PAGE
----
Coronary computed tomography angiography (CCTA) is a heart imaging test that helps determine if plaque buildup has narrowed the coronary arteries, the blood vessels that supply the heart. Computed tomography, more commonly known as a CT or CAT scan, is a diagnostic medical test that, like Traditional X-rays, produces multiple images or pictures of the inside of the body.
CCTA is very much like a normal CT scan. The only difference is the speed of the CT scanner and the use of a heart monitor to determine your heart rate
CCTA is not invasive. A major advantage of CT is that it is able to view bone, soft tissue and blood vessels all at the same time. It is therefore suited to identify other reasons for your discomfort such as an injury to the aorta.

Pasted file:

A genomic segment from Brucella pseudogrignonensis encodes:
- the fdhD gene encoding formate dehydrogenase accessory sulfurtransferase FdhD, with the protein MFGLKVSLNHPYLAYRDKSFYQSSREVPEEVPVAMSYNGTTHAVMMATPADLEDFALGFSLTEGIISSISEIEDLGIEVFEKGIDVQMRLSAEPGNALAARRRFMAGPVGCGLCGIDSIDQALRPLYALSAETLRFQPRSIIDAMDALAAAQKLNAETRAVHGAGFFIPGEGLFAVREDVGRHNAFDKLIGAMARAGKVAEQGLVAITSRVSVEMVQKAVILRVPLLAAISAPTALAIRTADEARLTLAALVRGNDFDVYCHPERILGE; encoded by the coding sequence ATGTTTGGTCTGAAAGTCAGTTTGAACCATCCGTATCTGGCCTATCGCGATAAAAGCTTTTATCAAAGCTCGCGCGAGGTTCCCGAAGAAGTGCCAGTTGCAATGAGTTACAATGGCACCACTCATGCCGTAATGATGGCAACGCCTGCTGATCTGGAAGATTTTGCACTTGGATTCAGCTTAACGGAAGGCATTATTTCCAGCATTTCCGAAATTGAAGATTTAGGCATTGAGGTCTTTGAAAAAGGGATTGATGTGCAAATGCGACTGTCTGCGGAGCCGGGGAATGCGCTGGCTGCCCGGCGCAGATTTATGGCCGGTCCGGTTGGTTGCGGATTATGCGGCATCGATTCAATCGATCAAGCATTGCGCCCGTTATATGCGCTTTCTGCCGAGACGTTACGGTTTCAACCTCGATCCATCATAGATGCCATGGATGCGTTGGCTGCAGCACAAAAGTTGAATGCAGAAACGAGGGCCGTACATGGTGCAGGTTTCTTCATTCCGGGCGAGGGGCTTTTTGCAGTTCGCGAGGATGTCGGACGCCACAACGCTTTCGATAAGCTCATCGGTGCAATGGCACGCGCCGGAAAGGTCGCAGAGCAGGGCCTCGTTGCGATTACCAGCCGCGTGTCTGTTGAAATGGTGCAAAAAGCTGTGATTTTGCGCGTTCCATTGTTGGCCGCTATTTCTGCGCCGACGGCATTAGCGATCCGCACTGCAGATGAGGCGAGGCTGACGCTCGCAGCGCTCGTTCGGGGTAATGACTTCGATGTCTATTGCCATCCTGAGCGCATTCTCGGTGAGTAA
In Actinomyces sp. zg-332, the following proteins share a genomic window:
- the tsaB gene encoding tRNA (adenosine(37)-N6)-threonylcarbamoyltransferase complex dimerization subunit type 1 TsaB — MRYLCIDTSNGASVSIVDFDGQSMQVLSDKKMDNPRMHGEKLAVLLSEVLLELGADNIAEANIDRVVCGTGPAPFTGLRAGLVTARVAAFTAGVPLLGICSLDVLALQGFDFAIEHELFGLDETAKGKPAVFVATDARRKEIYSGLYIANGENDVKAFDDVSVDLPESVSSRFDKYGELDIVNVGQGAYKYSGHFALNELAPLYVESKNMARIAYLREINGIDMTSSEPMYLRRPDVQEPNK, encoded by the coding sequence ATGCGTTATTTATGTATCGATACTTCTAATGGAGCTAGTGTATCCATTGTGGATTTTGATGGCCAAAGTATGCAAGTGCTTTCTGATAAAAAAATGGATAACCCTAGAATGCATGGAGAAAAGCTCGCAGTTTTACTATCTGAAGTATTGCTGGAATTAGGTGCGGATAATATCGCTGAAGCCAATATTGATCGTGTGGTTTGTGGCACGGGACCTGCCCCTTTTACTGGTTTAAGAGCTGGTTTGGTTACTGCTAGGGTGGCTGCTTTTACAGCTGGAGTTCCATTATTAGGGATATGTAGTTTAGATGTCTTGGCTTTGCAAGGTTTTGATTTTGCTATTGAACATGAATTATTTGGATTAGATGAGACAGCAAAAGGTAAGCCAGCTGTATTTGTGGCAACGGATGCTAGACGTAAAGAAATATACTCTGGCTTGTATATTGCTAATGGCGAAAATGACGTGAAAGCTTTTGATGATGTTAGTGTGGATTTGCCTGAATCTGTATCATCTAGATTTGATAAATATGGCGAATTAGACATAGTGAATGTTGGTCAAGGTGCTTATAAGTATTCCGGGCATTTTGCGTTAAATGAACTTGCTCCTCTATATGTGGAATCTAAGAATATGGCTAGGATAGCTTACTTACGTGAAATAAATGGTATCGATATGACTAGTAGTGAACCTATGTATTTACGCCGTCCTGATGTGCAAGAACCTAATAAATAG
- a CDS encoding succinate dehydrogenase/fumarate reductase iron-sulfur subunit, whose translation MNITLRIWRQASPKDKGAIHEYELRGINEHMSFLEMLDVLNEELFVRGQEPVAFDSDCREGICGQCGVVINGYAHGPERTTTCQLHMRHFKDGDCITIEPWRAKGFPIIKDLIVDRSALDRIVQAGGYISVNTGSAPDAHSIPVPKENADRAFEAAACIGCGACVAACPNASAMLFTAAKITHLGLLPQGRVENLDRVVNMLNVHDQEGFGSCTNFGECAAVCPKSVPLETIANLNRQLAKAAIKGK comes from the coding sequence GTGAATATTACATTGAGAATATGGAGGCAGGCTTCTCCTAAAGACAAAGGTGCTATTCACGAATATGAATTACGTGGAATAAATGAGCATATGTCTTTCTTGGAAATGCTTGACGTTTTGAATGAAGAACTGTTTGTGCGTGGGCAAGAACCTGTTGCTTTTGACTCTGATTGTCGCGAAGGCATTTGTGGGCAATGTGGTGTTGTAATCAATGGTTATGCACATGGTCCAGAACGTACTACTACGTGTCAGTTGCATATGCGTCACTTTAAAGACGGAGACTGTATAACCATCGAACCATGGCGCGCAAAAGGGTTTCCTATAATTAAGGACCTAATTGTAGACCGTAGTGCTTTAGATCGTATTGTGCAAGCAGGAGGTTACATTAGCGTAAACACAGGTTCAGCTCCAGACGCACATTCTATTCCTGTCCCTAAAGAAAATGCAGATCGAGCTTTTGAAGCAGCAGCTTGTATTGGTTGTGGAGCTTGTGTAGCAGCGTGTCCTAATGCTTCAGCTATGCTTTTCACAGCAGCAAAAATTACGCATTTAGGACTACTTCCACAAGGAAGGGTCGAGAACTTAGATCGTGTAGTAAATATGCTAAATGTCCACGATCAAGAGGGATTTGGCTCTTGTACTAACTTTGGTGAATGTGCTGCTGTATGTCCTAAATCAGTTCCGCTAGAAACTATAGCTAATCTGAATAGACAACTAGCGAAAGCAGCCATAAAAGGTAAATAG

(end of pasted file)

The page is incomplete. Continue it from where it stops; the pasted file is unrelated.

One good news is that no radiation remains in a patient’s body after a CT examination. X-rays used in CT scans should have no immediate side effects.
Many physicians advocate the careful use of CCTA for patients who experience the following:
- Suspected abnormal anatomy of the coronary arteries.
- Low or intermediate risk for coronary artery disease.
- Low to intermediate risk atypical chest pain.
- Non-acute chest pain.
- New or worsening symptoms with a previous normal stress test result.
- Unclear stress test results.
- New onset heart failure with reduced heart function and low or medium risk for coronary artery disease.
- Intermediate risk of coronary artery disease before non-coronary cardiac surgery.
- Coronary artery bypass grafts.